Emergent Art Space artist and contributor Uji Venkat, who lives in San Francisco, California, shares the excitement of visiting New York and discovering beauty in famous art masterpieces as well as in small details of city life and living nature amidst the concrete and the skyscrapers.
I spent my third morning traipsing around the lively Manhattan. After lunch with Vino at a narrow little patisserie, Via Quadrono, I headed to the Guggenheim. From the outside, it was an odd round shape and stark white. It was something like a blank canvas whose frame was cut horribly wrong but in perfect curves before being stretched by a master craftsman. Inside, I was reminded of a peeled orange. The spiraling ramp was enclosed by a white banister circling all the way to the top, the skylight giving way to warm light emitted between each floor.
I moseyed through the modern art section with Caroline, my film student friend, She is very attracted to the pieces where you have to find your own meaning and nothing seems clear. Not me; I like boundaries. My details of notice revolved around the golden water fountains and spotless continuity of white walls. We floated into the impressionist room beginning with Seurat and my excitement mounted.
I saw my coveted piece, my six year wish, from across the room under an archway. It was Pablo Picasso’s 1904 Woman Ironing or La Repasseuse. The piece stands less than four feet high, just over a meter, and yet its presence is imposing. I gravitated closer. All the other pieces, the walls in front and around it, the troupe of people faded away. The art took center stage in it’s muted gray-blue finish, characteristic of Picasso’s melancholy and expressive blue period. From several meters away, I could see the trace of orange along her angled shoulder blade, down the curve of her back, and lining the underside of her right arm. Staring at this piece in textbooks and computer images for years, I could not have identified that almost glow in the way that I could in this moment. While her sullen work-worn face is very telling, her eyes are closed and in dark shadow. It is her posture that strikes me most. Yellow tones of the woman’s skin bluntly offset the depressive shadows and concavities of her body, but that warm rigid highlight offers a glimmer of vivacity. At the time, Picasso was relatively unknown and working in poverty, but the minimal scintillating color gives insight into the life he so keenly observed. Picasso’s blue period was characterized by the desolation of social outsiders and his own depression, as much as it also portrayed the twentieth century avant garde.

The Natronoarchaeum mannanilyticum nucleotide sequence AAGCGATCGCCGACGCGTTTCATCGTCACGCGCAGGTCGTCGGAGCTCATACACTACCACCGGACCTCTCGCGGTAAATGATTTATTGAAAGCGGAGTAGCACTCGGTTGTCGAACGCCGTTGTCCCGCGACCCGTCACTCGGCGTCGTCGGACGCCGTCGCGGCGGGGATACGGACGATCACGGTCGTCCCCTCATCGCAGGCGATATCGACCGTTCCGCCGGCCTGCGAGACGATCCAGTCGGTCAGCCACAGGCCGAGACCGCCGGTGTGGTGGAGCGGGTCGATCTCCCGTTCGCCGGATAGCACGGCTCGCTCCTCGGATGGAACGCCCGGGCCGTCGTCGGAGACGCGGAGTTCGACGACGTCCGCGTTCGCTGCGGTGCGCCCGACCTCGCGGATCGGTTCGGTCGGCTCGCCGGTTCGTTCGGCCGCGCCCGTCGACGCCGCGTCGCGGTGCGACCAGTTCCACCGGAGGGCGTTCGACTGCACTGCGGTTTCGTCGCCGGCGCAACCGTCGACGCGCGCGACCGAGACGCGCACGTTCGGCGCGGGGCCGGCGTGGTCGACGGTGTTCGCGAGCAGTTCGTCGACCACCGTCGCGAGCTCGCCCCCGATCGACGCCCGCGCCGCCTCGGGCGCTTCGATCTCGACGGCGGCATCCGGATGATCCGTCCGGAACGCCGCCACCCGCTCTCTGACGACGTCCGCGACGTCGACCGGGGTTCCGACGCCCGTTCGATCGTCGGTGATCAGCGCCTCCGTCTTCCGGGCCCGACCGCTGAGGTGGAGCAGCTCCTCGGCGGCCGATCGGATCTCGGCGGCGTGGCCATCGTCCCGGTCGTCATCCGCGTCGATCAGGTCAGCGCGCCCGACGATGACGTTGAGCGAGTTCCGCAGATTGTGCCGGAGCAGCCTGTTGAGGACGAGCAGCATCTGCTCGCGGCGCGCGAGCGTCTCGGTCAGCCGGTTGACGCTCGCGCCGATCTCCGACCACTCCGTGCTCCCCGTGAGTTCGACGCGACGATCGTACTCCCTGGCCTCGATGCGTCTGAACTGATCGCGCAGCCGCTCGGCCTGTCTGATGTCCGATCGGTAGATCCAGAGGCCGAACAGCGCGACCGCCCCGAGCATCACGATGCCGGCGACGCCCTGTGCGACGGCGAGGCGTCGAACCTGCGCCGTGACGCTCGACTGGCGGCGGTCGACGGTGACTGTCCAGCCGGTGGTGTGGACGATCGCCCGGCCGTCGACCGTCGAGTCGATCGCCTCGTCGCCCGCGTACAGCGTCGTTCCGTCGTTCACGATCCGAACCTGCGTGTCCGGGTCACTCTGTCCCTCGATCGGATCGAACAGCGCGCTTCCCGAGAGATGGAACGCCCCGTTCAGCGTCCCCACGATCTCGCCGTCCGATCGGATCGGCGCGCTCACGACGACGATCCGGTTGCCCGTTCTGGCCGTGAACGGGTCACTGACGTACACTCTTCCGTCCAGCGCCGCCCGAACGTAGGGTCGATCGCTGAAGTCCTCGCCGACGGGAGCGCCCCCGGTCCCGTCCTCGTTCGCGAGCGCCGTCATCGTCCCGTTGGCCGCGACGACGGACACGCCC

Inspired and in love with the creativity that people in history have shared, that I have the privilege of witnessing, Caroline and I made our way to Central Park. We soaked up the view of the water and skyline at golden hour before heading to dinner in the Flatiron District, named for the landmarked triangular, 22-story steel framed building.
In the following days, I wandered through the posh designer streets of SoHo gawking at street art, dabbled in the musically rich Harlem, and toured the daunting Ivy League Campus of Columbia University back on the Upper West Side.
On my last day, I landed in the Museum of Modern Art, overwhelmed with excitement to see my favorite impressionist and post-impressionist works including Signac, Seurat, Cezanne, and Monet. Though the Signac I based a college art class painting after, Portrait of Félix Fénéon, was not on view, the masters did not disappoint. Monet’s water lilies occupied two entire walls with a continuous canvas and it was breathtaking. His strokes and soft, settled hues breathed fresh cool air back into my body.
After making a first pass by the crowd at Starry Night, I circled back around for a closer look. As I saw tourists and natives snapping precisely angled photographs and selfies, I pulled out my own phone to snap a photo, when I stopped myself midway. Why did I have this need to document the piece? Surely the world wide web and the MoMA site in particular had better quality photographs than my rushed capture. And what was I thinking about while I captured this piece? Was there adequate time for me to absorb the essence of the creation in front of me? I dropped my phone back into my bag and took a step back away from the crowd off to the side. My unobstructed view of the piece sunk me into the fantasy and idealism of the oil painting. I felt the turns of strokes turn in me, the light of the stars shining upon me, the window view vast before me.
I meandered to the exterior of the museum--dark reflective walls, statue garden, greenery, sleek cement, and minimalist waterfall--I breathed in a cool fall breeze and tried to refocus my attention on capturing the moment with my emotions and mind, as opposed to the image itself. Everything I remember, I remember because of the way it makes me feel.
Finding myself lost again getting back to the airport, I ran into the “HOPE” sign and the “LOVE” sign. Eventually, I found my way and successfully boarded my flight to leave the magical Manhattan. After spending the day alone, the lingering thought remained that my serendipitous run-ins reminded me just how loved and hopeful I felt. I had just had my first all nighter at the new job, someone I love was ill, and I was navigating the exhausting twenty something’s social life. But how lucky was I to get to see the art, a few of my favorite people, and a new city all in one week. New York City, in all its hustle and bustle, reminded me to search a little deeper, look at the glass half full, and find love wherever it is.